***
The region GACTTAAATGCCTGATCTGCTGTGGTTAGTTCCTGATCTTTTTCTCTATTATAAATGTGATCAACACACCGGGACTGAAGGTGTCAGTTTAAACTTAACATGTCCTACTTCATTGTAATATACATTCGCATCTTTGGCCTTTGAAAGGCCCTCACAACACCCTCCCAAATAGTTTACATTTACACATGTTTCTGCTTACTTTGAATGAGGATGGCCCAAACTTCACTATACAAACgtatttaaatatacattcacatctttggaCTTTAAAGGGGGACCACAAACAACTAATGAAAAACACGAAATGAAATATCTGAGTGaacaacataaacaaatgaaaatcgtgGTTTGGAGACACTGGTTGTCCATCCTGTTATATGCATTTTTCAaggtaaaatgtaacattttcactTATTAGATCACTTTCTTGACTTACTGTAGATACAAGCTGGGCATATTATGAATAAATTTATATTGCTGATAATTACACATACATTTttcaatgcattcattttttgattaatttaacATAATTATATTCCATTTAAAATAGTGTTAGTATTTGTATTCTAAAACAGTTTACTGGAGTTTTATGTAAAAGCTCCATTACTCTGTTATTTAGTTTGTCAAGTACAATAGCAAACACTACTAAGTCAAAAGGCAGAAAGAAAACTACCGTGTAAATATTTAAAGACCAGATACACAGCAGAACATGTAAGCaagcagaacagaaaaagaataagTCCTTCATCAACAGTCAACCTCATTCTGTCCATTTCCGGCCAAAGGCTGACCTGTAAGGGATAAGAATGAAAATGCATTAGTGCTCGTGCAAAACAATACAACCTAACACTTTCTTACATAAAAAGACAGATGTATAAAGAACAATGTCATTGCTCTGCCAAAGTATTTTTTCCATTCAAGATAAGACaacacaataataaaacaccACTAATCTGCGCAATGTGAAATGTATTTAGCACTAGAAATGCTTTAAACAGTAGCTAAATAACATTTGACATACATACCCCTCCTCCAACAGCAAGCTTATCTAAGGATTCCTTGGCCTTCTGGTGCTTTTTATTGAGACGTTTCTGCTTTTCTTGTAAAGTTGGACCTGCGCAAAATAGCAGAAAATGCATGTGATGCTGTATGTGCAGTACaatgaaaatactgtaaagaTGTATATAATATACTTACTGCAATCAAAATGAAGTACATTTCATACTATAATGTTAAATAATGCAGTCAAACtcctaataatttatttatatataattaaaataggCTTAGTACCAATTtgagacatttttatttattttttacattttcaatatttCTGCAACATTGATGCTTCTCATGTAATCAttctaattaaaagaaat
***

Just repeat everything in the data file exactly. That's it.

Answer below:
The region GACTTAAATGCCTGATCTGCTGTGGTTAGTTCCTGATCTTTTTCTCTATTATAAATGTGATCAACACACCGGGACTGAAGGTGTCAGTTTAAACTTAACATGTCCTACTTCATTGTAATATACATTCGCATCTTTGGCCTTTGAAAGGCCCTCACAACACCCTCCCAAATAGTTTACATTTACACATGTTTCTGCTTACTTTGAATGAGGATGGCCCAAACTTCACTATACAAACgtatttaaatatacattcacatctttggaCTTTAAAGGGGGACCACAAACAACTAATGAAAAACACGAAATGAAATATCTGAGTGaacaacataaacaaatgaaaatcgtgGTTTGGAGACACTGGTTGTCCATCCTGTTATATGCATTTTTCAaggtaaaatgtaacattttcactTATTAGATCACTTTCTTGACTTACTGTAGATACAAGCTGGGCATATTATGAATAAATTTATATTGCTGATAATTACACATACATTTttcaatgcattcattttttgattaatttaacATAATTATATTCCATTTAAAATAGTGTTAGTATTTGTATTCTAAAACAGTTTACTGGAGTTTTATGTAAAAGCTCCATTACTCTGTTATTTAGTTTGTCAAGTACAATAGCAAACACTACTAAGTCAAAAGGCAGAAAGAAAACTACCGTGTAAATATTTAAAGACCAGATACACAGCAGAACATGTAAGCaagcagaacagaaaaagaataagTCCTTCATCAACAGTCAACCTCATTCTGTCCATTTCCGGCCAAAGGCTGACCTGTAAGGGATAAGAATGAAAATGCATTAGTGCTCGTGCAAAACAATACAACCTAACACTTTCTTACATAAAAAGACAGATGTATAAAGAACAATGTCATTGCTCTGCCAAAGTATTTTTTCCATTCAAGATAAGACaacacaataataaaacaccACTAATCTGCGCAATGTGAAATGTATTTAGCACTAGAAATGCTTTAAACAGTAGCTAAATAACATTTGACATACATACCCCTCCTCCAACAGCAAGCTTATCTAAGGATTCCTTGGCCTTCTGGTGCTTTTTATTGAGACGTTTCTGCTTTTCTTGTAAAGTTGGACCTGCGCAAAATAGCAGAAAATGCATGTGATGCTGTATGTGCAGTACaatgaaaatactgtaaagaTGTATATAATATACTTACTGCAATCAAAATGAAGTACATTTCATACTATAATGTTAAATAATGCAGTCAAACtcctaataatttatttatatataattaaaataggCTTAGTACCAATTtgagacatttttatttattttttacattttcaatatttCTGCAACATTGATGCTTCTCATGTAATCAttctaattaaaagaaat